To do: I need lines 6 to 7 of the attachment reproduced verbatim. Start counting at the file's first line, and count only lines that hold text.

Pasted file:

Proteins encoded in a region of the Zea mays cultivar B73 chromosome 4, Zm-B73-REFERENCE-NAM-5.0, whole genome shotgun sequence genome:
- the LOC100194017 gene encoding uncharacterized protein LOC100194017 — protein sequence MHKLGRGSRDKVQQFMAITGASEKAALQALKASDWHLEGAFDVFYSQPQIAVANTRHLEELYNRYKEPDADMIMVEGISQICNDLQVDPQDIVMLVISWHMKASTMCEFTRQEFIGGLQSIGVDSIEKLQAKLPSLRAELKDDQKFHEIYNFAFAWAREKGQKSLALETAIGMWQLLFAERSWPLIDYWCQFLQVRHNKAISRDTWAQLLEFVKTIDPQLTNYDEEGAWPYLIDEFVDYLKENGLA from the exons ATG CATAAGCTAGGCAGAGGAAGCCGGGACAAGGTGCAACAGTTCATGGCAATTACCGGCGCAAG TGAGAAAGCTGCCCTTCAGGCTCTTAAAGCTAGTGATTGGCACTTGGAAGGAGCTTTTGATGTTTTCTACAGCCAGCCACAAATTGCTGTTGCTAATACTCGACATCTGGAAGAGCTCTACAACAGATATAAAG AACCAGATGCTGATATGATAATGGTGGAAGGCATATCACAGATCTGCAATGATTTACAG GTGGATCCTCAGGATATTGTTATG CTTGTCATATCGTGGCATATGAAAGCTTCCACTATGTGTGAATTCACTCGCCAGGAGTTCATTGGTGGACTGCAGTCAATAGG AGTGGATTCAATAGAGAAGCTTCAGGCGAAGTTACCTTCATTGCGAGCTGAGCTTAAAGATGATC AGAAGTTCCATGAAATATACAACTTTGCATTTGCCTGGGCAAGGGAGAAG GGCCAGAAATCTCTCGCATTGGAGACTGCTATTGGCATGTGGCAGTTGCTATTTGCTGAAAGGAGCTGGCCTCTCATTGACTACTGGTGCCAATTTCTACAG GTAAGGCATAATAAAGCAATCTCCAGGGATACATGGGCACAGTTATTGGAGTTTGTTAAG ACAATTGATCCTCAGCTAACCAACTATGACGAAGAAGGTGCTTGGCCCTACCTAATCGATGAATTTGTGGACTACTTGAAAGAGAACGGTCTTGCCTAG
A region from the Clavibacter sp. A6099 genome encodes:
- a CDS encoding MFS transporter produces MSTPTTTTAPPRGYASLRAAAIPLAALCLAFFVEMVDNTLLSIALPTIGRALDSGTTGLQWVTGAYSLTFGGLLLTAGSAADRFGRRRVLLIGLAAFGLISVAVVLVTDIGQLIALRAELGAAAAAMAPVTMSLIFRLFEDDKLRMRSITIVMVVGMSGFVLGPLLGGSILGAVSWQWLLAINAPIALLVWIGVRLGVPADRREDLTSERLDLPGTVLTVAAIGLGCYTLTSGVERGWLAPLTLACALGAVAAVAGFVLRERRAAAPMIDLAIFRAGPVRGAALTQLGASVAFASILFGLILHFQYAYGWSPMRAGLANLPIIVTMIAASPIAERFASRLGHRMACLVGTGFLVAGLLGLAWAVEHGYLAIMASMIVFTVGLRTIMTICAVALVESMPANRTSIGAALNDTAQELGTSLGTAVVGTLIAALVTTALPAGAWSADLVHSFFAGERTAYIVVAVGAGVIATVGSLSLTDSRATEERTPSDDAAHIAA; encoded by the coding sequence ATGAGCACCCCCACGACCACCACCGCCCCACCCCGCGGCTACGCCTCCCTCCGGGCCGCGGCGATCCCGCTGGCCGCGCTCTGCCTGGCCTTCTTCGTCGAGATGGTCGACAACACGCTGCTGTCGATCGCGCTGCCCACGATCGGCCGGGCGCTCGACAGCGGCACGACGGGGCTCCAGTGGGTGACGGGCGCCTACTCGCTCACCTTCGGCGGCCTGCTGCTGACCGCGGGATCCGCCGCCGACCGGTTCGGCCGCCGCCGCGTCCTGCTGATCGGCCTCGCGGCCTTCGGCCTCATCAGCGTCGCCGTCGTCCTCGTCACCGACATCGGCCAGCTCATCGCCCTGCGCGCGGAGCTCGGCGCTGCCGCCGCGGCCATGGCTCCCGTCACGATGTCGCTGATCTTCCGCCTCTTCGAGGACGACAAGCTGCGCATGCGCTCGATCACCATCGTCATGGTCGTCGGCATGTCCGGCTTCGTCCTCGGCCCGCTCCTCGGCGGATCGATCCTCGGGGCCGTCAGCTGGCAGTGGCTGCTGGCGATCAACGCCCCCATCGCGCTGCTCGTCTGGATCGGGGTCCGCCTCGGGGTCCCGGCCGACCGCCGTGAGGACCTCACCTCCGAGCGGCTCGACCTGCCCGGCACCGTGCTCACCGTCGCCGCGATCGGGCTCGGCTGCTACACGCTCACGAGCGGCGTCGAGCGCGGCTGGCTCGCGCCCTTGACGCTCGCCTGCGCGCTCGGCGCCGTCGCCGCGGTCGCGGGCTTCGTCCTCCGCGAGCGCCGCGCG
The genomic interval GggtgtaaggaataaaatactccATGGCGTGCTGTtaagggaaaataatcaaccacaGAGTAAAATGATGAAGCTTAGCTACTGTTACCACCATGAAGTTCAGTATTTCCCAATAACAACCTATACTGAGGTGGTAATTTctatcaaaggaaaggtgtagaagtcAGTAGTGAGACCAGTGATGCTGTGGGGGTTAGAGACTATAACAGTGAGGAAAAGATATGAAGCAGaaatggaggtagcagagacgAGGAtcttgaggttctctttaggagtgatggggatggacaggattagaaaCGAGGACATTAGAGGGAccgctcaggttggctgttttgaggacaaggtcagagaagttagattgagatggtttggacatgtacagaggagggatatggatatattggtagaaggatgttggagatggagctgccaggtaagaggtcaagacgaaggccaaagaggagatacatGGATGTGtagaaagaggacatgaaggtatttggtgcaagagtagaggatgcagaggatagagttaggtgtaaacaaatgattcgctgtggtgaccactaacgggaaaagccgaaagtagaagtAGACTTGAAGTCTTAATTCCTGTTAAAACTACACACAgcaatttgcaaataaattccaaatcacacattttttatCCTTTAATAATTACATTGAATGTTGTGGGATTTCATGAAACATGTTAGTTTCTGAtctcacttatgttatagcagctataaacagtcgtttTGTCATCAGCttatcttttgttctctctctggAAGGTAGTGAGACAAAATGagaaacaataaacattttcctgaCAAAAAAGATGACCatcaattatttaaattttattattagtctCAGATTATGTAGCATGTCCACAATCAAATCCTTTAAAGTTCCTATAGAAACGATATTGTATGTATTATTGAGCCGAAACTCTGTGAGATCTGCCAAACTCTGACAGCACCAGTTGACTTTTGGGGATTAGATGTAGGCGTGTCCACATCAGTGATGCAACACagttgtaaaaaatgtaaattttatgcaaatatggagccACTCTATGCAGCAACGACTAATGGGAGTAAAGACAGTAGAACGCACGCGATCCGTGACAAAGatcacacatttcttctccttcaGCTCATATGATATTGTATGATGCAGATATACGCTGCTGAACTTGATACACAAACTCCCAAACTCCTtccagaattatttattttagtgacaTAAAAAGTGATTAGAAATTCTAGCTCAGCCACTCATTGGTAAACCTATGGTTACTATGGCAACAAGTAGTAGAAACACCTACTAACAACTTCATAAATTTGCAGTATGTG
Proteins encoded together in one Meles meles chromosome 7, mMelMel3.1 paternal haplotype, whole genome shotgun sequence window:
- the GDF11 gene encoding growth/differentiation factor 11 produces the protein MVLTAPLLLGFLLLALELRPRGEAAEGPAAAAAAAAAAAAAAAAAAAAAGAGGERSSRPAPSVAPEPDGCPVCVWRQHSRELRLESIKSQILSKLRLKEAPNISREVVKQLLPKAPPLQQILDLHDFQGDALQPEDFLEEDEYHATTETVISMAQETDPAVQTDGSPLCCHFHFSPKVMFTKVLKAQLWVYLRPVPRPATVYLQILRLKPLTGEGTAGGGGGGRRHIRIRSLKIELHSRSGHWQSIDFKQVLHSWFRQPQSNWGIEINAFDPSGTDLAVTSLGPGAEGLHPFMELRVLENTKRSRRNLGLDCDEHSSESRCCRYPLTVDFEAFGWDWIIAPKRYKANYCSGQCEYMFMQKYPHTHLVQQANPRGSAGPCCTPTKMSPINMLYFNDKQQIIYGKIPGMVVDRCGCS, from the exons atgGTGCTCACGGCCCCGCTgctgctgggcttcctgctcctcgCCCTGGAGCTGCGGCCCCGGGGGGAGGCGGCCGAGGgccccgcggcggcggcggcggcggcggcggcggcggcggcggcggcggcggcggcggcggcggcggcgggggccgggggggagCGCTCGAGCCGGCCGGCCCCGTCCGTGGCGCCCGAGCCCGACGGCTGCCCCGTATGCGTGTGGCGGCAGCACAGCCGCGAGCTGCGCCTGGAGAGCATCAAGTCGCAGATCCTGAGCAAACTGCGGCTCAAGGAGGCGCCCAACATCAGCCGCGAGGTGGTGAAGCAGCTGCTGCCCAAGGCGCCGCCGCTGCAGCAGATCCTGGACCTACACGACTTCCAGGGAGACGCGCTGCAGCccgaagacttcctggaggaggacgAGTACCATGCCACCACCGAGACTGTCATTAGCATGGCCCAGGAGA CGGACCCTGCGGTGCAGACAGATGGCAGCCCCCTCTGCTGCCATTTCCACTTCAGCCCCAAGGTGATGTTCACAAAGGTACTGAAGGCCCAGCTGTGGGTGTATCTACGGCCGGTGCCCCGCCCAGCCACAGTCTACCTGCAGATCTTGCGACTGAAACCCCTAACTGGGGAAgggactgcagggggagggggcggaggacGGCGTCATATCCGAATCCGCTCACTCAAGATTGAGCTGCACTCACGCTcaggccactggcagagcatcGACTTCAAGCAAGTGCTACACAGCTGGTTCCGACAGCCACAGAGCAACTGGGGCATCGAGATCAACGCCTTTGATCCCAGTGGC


Proteins encoded together in one Meles meles chromosome 7, mMelMel3.1 paternal haplotype, whole genome shotgun sequence window:
- the GDF11 gene encoding growth/differentiation factor 11 produces the protein MVLTAPLLLGFLLLALELRPRGEAAEGPAAAAAAAAAAAAAAAAAAAAAGAGGERSSRPAPSVAPEPDGCPVCVWRQHSRELRLESIKSQILSKLRLKEAPNISREVVKQLLPKAPPLQQILDLHDFQGDALQPEDFLEEDEYHATTETVISMAQETDPAVQTDGSPLCCHFHFSPKVMFTKVLKAQLWVYLRPVPRPATVYLQILRLKPLTGEGTAGGGGGGRRHIRIRSLKIELHSRSGHWQSIDFKQVLHSWFRQPQSNWGIEINAFDPSGTDLAVTSLGPGAEGLHPFMELRVLENTKRSRRNLGLDCDEHSSESRCCRYPLTVDFEAFGWDWIIAPKRYKANYCSGQCEYMFMQKYPHTHLVQQANPRGSAGPCCTPTKMSPINMLYFNDKQQIIYGKIPGMVVDRCGCS, from the exons atgGTGCTCACGGCCCCGCTgctgctgggcttcctgctcctcgCCCTGGAGCTGCGGCCCCGGGGGGAGGCGGCCGAGGgccccgcggcggcggcggcggcggcggcggcggcggcggcggcggcggcggcggcggcggcggcggcgggggccgggggggagCGCTCGAGCCGGCCGGCCCCGTCCGTGGCGCCCGAGCCCGACGGCTGCCCCGTATGCGTGTGGCGGCAGCACAGCCGCGAGCTGCGCCTGGAGAGCATCAAGTCGCAGATCCTGAGCAAACTGCGGCTCAAGGAGGCGCCCAACATCAGCCGCGAGGTGGTGAAGCAGCTGCTGCCCAAGGCGCCGCCGCTGCAGCAGATCCTGGACCTACACGACTTCCAGGGAGACGCGCTGCAGCccgaagacttcctggaggaggacgAGTACCATGCCACCACCGAGACTGTCATTAGCATGGCCCAGGAGA CGGACCCTGCGGTGCAGACAGATGGCAGCCCCCTCTGCTGCCATTTCCACTTCAGCCCCAAGGTGATGTTCACAAAGGTACTGAAGGCCCAGCTGTGGGTGTATCTACGGCCGGTGCCCCGCCCAGCCACAGTCTACCTGCAGATCTTGCGACTGAAACCCCTAACTGGGGAAgggactgcagggggagggggcggaggacGGCGTCATATCCGAATCCGCTCACTCAAGATTGAGCTGCACTCACGCTcaggccactggcagagcatcGACTTCAAGCAAGTGCTACACAGCTGGTTCCGACAGCCACAGAGCAACTGGGGCATCGAGATCAACGCCTTTGATCCCAGTGGC